Bhopal and the sound of silence
In Bhopal, India, on 2 December 1984, toxic gas slipped into the wintry night from a chemical factory and travelled towards unsuspecting victims, most of whom were fast asleep. Thousands were killed. It was one of the worst chemical disasters of the modern age. Dow Chemical, a sponsor of this year’s Olympic Games, owns Union Carbide Corporation (UCC), whose Indian subsidiary was the company responsible for the leak. However, Dow denies that it has any responsibility for the disaster or the outstanding contamination of water and soil in the Indian city, having bought UCC in 2001 – 17 years after the disaster.
My connection to Bhopal extends back to before the Bhopal Disaster. It is hard now to hear the word Bhopal without the inevitable association of horror and tragedy, so linked have the two words become. That is a global phenomenon, as Bhopal was one of the worst industrial disasters of our age and its infamy is boundless. Or perhaps I should say it could be taken as a given for most of my lifetime, that people knew about Bhopal. The struggle now, is against forgetting.
In my early teens I would spend time with my extended family in this old historic city. I have got an uncle who used to work at the Union Carbide factory where the leak happened, and another uncle who was a doctor working in a local government-run hospital at the time of the disaster
Even after almost 28 years, tens of thousands of people are affected by the repercussions of the night of the 2nd December 1984. Around 7,000 people died painful deaths right away. Others died over the following weeks and months and years.
Those are the sort of numbers that strip away understanding, and make it hard to empathise.
The installation I have made, brings to life a train carriage carrying people into Bhopal. On the night, many dozens of the people who died were being carried in on trains, without knowing that death was silently creeping across the land.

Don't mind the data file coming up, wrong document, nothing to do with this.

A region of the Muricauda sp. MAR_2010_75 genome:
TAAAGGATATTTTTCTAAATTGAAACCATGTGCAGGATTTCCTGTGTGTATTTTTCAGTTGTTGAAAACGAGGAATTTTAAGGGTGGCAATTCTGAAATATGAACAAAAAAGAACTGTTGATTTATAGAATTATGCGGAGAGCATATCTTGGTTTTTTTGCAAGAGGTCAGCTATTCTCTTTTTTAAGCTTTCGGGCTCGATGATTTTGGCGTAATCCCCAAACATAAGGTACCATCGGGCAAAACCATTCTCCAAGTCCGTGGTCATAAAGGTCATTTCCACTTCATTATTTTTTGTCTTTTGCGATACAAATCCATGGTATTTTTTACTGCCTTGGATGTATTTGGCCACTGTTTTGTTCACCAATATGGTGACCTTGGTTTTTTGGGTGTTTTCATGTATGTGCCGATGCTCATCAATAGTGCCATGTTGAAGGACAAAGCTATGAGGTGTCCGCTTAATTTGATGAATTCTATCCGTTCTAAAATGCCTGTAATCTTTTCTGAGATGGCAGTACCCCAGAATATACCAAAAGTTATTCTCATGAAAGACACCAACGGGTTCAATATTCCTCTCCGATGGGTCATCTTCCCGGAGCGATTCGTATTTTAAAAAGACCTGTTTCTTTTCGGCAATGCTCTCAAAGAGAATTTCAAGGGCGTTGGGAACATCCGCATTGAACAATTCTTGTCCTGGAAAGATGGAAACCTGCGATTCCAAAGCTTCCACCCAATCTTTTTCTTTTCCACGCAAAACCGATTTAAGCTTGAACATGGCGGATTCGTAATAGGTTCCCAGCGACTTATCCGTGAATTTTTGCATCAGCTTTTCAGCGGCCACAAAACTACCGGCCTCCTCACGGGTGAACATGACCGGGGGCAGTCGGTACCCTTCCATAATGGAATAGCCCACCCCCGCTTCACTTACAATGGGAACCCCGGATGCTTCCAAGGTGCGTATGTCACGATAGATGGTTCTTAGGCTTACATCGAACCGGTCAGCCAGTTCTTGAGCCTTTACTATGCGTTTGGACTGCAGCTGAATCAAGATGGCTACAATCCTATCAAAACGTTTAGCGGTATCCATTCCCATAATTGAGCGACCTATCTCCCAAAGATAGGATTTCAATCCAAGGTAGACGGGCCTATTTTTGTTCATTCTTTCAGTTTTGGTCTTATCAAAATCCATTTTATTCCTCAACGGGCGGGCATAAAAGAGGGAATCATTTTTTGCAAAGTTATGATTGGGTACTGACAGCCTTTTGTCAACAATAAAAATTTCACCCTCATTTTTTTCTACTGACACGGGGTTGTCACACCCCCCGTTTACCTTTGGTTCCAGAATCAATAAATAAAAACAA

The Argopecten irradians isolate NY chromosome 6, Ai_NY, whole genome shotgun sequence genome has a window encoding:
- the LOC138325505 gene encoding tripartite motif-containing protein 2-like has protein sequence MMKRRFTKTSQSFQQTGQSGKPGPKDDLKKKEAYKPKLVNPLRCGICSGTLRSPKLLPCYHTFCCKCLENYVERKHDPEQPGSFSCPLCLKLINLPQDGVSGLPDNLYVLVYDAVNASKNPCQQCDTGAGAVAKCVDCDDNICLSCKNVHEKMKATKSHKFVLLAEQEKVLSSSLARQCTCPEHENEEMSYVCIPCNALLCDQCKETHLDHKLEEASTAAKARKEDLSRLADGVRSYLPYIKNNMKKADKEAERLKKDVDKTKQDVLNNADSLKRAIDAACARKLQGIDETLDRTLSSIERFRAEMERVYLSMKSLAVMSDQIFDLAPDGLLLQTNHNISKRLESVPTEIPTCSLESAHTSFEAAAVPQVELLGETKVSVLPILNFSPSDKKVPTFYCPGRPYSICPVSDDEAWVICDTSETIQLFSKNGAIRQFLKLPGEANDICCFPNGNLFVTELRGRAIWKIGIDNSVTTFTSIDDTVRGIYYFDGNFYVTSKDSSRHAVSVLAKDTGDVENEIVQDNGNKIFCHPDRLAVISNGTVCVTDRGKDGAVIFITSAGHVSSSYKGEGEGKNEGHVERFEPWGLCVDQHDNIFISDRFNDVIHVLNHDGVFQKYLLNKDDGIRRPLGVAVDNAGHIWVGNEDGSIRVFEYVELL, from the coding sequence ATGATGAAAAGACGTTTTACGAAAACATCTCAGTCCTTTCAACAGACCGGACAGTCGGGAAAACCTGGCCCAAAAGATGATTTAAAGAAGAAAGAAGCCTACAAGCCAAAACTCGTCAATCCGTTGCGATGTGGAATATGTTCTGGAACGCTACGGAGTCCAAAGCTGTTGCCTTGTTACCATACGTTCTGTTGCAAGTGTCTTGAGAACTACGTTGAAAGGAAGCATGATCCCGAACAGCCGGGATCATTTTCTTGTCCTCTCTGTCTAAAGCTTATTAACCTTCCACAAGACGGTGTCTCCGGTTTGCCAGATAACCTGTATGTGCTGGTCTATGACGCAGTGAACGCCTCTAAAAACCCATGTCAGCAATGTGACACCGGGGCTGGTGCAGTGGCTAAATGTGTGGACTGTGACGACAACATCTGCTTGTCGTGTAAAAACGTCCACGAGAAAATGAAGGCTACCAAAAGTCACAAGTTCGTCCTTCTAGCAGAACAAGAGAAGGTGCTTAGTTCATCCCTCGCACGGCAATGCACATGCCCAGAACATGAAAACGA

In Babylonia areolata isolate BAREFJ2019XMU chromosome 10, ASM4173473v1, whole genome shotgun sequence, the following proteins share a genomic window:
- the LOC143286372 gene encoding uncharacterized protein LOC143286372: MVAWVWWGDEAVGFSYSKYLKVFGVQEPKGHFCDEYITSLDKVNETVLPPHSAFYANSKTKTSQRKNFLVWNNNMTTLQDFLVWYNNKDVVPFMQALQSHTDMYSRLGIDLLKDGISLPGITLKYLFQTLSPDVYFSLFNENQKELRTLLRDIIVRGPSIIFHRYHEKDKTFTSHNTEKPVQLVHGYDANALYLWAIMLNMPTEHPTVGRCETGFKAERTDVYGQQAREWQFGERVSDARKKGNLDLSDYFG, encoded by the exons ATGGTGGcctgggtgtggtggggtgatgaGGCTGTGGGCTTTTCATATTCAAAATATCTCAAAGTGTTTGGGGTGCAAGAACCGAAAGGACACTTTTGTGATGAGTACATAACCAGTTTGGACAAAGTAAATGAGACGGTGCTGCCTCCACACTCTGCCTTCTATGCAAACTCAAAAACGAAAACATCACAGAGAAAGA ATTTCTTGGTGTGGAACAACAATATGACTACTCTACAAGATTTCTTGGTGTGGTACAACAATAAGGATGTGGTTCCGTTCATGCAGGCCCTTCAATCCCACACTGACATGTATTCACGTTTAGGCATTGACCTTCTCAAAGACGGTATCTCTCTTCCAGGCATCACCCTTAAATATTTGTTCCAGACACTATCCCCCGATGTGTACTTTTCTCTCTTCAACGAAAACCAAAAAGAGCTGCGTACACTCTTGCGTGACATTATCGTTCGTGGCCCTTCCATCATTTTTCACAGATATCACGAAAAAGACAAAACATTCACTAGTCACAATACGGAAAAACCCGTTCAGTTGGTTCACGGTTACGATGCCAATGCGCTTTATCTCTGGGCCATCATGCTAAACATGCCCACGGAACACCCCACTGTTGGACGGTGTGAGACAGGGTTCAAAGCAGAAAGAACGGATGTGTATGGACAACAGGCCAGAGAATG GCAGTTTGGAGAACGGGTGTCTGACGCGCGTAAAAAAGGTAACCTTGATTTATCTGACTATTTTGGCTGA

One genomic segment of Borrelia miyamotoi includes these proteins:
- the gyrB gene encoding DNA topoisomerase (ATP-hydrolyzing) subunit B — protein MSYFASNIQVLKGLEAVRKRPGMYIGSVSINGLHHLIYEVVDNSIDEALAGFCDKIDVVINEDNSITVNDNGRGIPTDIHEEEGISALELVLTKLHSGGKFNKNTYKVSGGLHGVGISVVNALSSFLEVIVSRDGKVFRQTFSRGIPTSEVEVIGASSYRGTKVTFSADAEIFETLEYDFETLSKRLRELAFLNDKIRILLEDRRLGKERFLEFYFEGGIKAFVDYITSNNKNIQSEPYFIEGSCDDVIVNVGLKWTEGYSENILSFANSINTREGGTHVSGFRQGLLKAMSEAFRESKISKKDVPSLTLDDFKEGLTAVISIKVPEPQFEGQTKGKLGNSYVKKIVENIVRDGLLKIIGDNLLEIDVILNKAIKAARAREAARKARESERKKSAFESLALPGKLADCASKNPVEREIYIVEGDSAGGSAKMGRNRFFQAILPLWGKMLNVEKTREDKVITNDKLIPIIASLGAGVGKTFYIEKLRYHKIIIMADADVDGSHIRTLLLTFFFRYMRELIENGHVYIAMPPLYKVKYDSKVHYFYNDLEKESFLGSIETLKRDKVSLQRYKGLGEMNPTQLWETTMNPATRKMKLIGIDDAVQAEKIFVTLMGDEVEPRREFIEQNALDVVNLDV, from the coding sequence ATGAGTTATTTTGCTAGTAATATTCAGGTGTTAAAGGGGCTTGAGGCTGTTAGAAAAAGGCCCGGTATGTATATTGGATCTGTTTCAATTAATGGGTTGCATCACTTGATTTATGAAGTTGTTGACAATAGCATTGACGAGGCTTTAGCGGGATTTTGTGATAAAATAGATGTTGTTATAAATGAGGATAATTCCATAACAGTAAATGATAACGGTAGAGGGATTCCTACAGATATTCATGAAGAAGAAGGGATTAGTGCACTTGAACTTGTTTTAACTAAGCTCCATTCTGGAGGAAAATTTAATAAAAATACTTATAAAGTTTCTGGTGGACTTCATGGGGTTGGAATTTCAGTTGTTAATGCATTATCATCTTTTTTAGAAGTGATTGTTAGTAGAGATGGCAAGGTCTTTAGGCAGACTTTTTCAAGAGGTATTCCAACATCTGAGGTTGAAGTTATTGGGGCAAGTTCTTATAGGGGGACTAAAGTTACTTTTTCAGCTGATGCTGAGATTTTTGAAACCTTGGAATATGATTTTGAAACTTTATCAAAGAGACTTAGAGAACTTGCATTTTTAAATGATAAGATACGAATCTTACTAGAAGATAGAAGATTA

Along a piece of stretched muslin cloth running along the wall of the installation, are stitched the names of some of the victims. Those names, make the loss real. Names are very important, people relate to names.
The deaths at Bhopal, are only a part of a damaged whole. My intention is to ask people to reflect on wider issues about our unjust world. In my view Bhopal is a conflict issue. Its something I have been focusing for over past 15 years, it’s about this so-called modernity, consumption model, urbanization and how the traditional way of life is marginalized.
I want people who enter ‘Bhopal, a silent picture’ to consider being obliged to give their own child a contaminated glass of water to drink. I want people to contemplate moral obligation. Legal duty aside, I want people to recognise that obligations to humanity extend far beyond those that can be imposed within the jurisdiction of any Court.
It is fitting that we have managed with the help of Amnesty, to bring ‘Bhopal, a silent picture’ to London at the time of the Olympics. We are not here to dampen any of the spirit of celebration that can be felt throughout the city and beyond. Indeed, the Olympics, to my mind, represent the very best symbol of nations uniting. Combat in the sporting arena is preferable to war.
On the night of the Bhopal disaster, the direction in which the wind blew dictated who died and who lived. It could be that the direction in which the wind blows now, dictates how we are viewed in history, and how corporate relations are handled in the future.
Amnesty is asking the public to contact Lord Coe, the head of the committee organising the London Olympic Games, (LOCOG) to ask him to retract his committee’s defence of Dow Chemical and to apologise to Bhopal’s survivors.Tagged in: bhopal, Dow Chemical, human rights, India, olympics
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